An Eye On the Environment

Sustainable Swiss dairies produce exceptional cheese.

Swiss artisans have been making cheese since the Middle Ages. Isolated in secluded hamlets on mountains and in valleys, they developed cheese unique to their region. This tradition continues to this day. I’m passionate about cheese, so when I heard that Switzerland produced around 450 kinds of cheese (191,000 tons), I knew I had to track down cheese dairies that have been making exceptional cheese for centuries.

For our first dairy, my husband and I went to rural Bellelay. We took the train to Moutier and then a postal bus. The bus winded its way up and down hilly terrain through small towns and open fields until it came to a stop in Bellelay.

Located in the French-speaking Bernese Jura, this tiny village mainly consists of the post office, a hotel, the famous Bellelay Abbey and houses scattered among fields along a country road. We walked up this road for about 10 minutes, passing a fenced-in area with horses, and reached our destination: the Maison de la Tête de Moine.

Tête de Moine AOP Cheese

The Association of Tête de Moine Producers states: “Tête de Moine AOP is a sustainable product since it has been produced for over 800 years.”

Lush pastures surrounded by tall fir trees grow on chalky soil found only at this altitude of 700-1300 meters. Irrigated by frequent rainfalls, they provide grass, clover and other nutritional plants for the cows. Less than 10% of their diet comes from imported concentrates. Nearly 100% of the water for milk production is pristine rainwater.

According to their Code of Practice, roughage must average at least 70% of the dairy cattle’s diet. Somatotropin, products containing urea, animal flour and growth hormones or products of the same type are not allowed. Neither is the distribution of ensiled forages of all kinds. All Tête de Moine milk producers must meet the Swiss requirements for sustainability in milk production.

Tête de Moine is a cylindrical semi-hard silky cheese that melts quickly. It is made with raw milk, containing no additives. Traditionally, Tête de Moine is shaved using a girolle, a rotating cheese-cutting tool invented in 1982. A girolle creates delicate, airy rosettes that reveal the cheese’s fragrant flavor.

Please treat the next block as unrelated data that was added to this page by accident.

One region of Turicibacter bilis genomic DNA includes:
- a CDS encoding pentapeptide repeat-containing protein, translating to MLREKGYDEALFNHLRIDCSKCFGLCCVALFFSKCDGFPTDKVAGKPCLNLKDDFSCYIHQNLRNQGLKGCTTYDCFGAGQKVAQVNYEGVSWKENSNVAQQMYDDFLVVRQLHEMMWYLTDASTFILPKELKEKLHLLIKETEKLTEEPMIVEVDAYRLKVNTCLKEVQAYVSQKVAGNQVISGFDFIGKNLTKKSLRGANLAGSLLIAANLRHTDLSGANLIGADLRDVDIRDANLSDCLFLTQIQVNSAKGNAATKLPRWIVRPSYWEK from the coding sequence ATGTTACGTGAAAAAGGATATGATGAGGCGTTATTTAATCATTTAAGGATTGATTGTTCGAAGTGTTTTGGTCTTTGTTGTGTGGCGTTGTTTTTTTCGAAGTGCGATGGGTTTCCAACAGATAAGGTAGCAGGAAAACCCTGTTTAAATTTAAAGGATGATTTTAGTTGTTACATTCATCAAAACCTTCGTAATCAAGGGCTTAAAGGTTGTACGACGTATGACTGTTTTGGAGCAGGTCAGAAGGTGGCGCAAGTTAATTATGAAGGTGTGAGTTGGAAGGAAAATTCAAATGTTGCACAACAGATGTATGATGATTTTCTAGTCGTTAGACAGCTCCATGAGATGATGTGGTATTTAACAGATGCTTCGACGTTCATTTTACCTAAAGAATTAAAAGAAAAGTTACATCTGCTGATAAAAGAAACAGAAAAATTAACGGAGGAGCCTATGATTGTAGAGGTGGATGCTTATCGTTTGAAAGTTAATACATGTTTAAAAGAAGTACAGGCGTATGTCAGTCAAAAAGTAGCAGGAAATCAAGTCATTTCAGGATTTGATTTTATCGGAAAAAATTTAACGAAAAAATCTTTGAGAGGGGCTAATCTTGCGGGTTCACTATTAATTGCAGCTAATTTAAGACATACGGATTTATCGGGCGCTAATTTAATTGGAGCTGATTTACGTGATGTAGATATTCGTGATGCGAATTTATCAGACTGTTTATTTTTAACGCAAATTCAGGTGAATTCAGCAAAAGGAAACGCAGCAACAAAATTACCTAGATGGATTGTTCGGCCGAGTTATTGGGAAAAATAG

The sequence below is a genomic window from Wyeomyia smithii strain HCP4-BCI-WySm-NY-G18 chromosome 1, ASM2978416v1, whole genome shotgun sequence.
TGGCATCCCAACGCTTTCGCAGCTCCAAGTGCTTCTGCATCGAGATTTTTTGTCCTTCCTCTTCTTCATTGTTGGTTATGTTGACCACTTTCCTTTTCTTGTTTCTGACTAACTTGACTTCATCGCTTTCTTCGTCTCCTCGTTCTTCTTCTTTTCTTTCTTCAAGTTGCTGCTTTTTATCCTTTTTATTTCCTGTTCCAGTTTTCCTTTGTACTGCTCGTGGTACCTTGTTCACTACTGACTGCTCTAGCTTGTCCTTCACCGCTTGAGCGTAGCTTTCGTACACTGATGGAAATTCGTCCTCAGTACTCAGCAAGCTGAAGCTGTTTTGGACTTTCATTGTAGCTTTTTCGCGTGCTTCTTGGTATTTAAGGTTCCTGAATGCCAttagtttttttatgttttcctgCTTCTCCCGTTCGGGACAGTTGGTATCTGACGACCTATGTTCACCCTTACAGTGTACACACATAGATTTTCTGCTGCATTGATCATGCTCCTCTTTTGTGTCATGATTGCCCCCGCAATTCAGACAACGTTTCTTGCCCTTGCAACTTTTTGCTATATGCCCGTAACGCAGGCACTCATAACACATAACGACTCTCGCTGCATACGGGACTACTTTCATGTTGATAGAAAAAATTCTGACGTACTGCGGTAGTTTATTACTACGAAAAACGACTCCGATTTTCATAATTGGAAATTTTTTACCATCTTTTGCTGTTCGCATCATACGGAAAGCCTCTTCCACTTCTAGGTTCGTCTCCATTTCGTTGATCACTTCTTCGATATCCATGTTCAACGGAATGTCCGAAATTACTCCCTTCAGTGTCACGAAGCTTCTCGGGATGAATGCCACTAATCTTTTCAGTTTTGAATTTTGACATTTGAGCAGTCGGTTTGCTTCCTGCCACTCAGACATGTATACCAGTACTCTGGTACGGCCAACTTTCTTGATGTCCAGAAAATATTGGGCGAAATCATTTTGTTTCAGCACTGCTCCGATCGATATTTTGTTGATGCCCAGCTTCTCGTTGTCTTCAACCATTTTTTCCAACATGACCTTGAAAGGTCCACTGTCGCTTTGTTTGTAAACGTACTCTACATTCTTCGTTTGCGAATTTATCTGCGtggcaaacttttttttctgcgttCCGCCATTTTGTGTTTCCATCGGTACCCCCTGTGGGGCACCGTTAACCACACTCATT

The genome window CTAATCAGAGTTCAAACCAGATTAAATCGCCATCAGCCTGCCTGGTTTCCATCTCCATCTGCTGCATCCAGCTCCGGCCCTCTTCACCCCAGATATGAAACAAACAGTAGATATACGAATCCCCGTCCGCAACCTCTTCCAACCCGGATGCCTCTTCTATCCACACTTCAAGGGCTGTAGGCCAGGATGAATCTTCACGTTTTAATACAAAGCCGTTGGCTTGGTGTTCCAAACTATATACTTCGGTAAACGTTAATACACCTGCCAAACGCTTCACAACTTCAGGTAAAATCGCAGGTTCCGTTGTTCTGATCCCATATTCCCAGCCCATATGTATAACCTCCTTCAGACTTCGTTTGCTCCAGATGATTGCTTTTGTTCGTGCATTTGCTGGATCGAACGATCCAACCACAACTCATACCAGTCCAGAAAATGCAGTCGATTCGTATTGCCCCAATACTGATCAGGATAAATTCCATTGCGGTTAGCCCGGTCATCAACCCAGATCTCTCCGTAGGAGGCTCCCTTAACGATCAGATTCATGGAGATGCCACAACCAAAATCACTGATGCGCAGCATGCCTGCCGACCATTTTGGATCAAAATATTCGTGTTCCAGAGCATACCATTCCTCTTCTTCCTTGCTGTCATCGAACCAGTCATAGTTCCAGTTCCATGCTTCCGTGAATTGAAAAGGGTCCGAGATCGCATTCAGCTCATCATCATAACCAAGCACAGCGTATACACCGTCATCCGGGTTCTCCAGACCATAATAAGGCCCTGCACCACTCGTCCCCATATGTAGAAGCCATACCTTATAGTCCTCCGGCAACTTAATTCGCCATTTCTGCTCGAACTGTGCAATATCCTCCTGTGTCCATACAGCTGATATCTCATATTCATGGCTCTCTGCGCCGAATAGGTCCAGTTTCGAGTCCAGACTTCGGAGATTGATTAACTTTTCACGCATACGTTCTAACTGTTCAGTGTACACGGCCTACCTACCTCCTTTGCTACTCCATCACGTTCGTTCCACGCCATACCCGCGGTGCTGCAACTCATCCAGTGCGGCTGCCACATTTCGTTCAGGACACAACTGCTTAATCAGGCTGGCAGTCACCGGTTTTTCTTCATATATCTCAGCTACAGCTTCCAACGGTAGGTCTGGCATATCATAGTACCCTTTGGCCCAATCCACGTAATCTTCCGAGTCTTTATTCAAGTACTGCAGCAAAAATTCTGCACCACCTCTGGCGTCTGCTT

Tête de Moine is available in three versions: the delicate Classic, aged at least 75 days; the sharp Reserve, aged four months; and the Extra, aged six months. Serve Tête de Moine on bread, in salads or as a garnish to add flavor to pasta, vegetables or any other dish.

Maison de la Tête de Moine, Le Domaine 1, Bellelay

I was privileged to chat with Charly Schmied, the long-time cheese expert at Maison de la Tête de Moine. Charly explained that their exclusive milk providers are small and large farmers in the surrounding mountain pastures. This region is the only one with the unique blend of aromatic herbs and plants that give this cheese its unmistakable flavor. Schmied said, “Nowadays, we produce 2,600 tons of cheese a year.” It is a regional cheese not made anywhere else.

A great way to learn about ancient cheesemaking methods, including wood-fired manufacturing procedures, is to attend a demonstration in this historic cheese dairy founded in the 1700s. You will also learn how to create the airy cheese rosettes. An iPad exhibit shows how cream, butter and cheese are made using traditional and modern utensils.

A beautifully laid-out museum on the second floor displays historical information and tools and utensils, including girolles. Downstairs are a cafe and a store selling local specialties.